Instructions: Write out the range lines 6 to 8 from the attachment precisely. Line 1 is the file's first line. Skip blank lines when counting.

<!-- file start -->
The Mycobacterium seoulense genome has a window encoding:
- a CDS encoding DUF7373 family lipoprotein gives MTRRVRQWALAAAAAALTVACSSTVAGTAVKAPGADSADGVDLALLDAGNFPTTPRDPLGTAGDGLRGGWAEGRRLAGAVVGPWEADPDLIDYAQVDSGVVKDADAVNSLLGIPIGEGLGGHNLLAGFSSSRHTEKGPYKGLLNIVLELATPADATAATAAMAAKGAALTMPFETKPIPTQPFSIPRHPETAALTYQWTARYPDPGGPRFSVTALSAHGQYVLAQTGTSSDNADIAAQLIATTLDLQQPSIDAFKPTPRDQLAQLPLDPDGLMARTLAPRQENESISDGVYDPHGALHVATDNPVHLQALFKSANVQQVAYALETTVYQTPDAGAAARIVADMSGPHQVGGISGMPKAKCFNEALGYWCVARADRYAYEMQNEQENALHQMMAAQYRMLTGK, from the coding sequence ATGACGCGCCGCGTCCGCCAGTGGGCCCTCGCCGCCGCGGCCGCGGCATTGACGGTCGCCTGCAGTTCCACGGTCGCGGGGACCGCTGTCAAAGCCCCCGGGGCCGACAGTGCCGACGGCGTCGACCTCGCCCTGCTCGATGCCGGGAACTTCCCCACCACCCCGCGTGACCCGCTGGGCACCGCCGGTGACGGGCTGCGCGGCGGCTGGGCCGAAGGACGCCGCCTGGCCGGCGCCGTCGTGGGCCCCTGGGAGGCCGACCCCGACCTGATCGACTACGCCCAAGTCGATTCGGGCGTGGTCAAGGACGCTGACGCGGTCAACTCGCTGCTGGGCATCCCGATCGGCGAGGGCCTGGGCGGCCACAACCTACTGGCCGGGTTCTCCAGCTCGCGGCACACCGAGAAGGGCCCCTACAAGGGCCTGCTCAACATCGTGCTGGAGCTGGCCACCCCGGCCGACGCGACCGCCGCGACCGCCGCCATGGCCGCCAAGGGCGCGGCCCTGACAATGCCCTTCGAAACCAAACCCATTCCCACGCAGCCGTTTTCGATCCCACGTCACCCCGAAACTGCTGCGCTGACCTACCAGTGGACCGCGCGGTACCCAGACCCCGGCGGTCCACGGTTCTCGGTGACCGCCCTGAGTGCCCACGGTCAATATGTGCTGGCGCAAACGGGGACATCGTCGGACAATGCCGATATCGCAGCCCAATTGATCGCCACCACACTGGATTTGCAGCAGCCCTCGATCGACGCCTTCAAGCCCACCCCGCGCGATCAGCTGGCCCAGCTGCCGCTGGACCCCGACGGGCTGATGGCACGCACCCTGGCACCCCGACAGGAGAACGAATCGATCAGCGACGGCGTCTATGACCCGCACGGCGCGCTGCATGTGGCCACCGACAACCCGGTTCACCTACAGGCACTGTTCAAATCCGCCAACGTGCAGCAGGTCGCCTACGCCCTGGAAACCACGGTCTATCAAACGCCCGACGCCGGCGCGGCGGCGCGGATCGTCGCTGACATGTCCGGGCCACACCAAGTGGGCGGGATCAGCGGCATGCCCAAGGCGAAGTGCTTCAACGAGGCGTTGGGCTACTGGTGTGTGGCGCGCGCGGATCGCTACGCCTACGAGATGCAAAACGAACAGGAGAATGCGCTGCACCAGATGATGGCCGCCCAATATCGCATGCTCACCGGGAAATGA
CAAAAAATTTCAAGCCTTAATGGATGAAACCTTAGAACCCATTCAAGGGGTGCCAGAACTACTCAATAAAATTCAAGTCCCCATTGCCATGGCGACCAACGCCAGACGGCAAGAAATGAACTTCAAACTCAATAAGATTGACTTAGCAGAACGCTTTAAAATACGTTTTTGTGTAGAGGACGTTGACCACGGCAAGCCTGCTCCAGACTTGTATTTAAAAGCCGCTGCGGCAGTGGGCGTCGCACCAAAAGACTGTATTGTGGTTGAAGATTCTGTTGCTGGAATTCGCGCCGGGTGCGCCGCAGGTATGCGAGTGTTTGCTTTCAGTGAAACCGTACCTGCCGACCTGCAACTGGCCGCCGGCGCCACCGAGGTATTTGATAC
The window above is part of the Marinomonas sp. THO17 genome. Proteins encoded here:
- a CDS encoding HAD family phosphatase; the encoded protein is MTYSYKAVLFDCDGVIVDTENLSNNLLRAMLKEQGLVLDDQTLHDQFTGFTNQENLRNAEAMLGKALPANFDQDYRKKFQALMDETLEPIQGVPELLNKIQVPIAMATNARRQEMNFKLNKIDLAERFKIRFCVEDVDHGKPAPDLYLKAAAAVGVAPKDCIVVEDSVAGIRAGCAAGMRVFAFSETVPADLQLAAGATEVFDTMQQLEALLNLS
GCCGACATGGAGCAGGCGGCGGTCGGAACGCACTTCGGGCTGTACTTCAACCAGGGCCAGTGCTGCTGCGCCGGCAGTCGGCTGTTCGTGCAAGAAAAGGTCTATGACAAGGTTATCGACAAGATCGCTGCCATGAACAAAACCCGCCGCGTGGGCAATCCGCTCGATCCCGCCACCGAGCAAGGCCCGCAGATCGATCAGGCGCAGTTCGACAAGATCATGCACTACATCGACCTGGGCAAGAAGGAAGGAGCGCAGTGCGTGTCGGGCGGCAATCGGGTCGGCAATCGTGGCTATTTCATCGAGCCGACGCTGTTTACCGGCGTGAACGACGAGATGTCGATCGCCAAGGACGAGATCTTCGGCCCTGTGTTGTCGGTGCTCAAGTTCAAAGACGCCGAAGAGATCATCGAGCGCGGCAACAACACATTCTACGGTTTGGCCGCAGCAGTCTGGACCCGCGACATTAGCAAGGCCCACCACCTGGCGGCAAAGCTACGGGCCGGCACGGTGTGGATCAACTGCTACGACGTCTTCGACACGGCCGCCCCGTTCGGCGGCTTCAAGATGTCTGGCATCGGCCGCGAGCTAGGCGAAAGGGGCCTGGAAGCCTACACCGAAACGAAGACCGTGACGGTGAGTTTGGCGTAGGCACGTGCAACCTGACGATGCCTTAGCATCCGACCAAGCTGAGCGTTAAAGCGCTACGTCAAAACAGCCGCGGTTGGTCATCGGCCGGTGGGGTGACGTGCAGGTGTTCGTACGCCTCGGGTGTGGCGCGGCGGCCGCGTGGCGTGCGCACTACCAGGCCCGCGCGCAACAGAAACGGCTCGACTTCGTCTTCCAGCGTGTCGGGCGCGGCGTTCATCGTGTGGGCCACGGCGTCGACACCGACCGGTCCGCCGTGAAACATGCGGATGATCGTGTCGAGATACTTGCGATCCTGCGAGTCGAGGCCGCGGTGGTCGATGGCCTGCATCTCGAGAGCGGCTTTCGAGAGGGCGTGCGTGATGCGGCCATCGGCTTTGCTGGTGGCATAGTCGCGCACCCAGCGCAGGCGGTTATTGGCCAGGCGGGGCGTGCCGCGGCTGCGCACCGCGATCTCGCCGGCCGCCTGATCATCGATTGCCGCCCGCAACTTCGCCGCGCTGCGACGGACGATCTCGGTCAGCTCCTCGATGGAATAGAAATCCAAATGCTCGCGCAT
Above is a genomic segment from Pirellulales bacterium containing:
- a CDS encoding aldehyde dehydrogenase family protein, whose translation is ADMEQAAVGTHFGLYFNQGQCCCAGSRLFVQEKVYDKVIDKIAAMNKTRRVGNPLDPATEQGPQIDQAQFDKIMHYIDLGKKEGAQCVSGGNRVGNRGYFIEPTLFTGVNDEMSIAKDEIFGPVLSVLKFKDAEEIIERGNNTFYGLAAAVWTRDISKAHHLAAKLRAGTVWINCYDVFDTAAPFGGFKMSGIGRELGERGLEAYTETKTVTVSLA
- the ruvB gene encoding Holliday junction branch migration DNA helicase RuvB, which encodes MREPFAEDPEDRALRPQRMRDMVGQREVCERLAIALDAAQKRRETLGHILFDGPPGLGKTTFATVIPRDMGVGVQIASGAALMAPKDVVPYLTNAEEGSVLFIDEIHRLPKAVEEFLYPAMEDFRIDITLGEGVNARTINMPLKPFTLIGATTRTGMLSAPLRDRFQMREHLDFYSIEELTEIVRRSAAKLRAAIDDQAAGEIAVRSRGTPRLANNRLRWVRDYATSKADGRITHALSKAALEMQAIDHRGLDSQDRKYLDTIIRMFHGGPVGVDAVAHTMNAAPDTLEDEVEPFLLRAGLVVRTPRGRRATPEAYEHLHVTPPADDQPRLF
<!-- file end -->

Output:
GCCGACATGGAGCAGGCGGCGGTCGGAACGCACTTCGGGCTGTACTTCAACCAGGGCCAGTGCTGCTGCGCCGGCAGTCGGCTGTTCGTGCAAGAAAAGGTCTATGACAAGGTTATCGACAAGATCGCTGCCATGAACAAAACCCGCCGCGTGGGCAATCCGCTCGATCCCGCCACCGAGCAAGGCCCGCAGATCGATCAGGCGCAGTTCGACAAGATCATGCACTACATCGACCTGGGCAAGAAGGAAGGAGCGCAGTGCGTGTCGGGCGGCAATCGGGTCGGCAATCGTGGCTATTTCATCGAGCCGACGCTGTTTACCGGCGTGAACGACGAGATGTCGATCGCCAAGGACGAGATCTTCGGCCCTGTGTTGTCGGTGCTCAAGTTCAAAGACGCCGAAGAGATCATCGAGCGCGGCAACAACACATTCTACGGTTTGGCCGCAGCAGTCTGGACCCGCGACATTAGCAAGGCCCACCACCTGGCGGCAAAGCTACGGGCCGGCACGGTGTGGATCAACTGCTACGACGTCTTCGACACGGCCGCCCCGTTCGGCGGCTTCAAGATGTCTGGCATCGGCCGCGAGCTAGGCGAAAGGGGCCTGGAAGCCTACACCGAAACGAAGACCGTGACGGTGAGTTTGGCGTAGGCACGTGCAACCTGACGATGCCTTAGCATCCGACCAAGCTGAGCGTTAAAGCGCTACGTCAAAACAGCCGCGGTTGGTCATCGGCCGGTGGGGTGACGTGCAGGTGTTCGTACGCCTCGGGTGTGGCGCGGCGGCCGCGTGGCGTGCGCACTACCAGGCCCGCGCGCAACAGAAACGGCTCGACTTCGTCTTCCAGCGTGTCGGGCGCGGCGTTCATCGTGTGGGCCACGGCGTCGACACCGACCGGTCCGCCGTGAAACATGCGGATGATCGTGTCGAGATACTTGCGATCCTGCGAGTCGAGGCCGCGGTGGTCGATGGCCTGCATCTCGAGAGCGGCTTTCGAGAGGGCGTGCGTGATGCGGCCATCGGCTTTGCTGGTGGCATAGTCGCGCACCCAGCGCAGGCGGTTATTGGCCAGGCGGGGCGTGCCGCGGCTGCGCACCGCGATCTCGCCGGCCGCCTGATCATCGATTGCCGCCCGCAACTTCGCCGCGCTGCGACGGACGATCTCGGTCAGCTCCTCGATGGAATAGAAATCCAAATGCTCGCGCAT
Above is a genomic segment from Pirellulales bacterium containing:
- a CDS encoding aldehyde dehydrogenase family protein, whose translation is ADMEQAAVGTHFGLYFNQGQCCCAGSRLFVQEKVYDKVIDKIAAMNKTRRVGNPLDPATEQGPQIDQAQFDKIMHYIDLGKKEGAQCVSGGNRVGNRGYFIEPTLFTGVNDEMSIAKDEIFGPVLSVLKFKDAEEIIERGNNTFYGLAAAVWTRDISKAHHLAAKLRAGTVWINCYDVFDTAAPFGGFKMSGIGRELGERGLEAYTETKTVTVSLA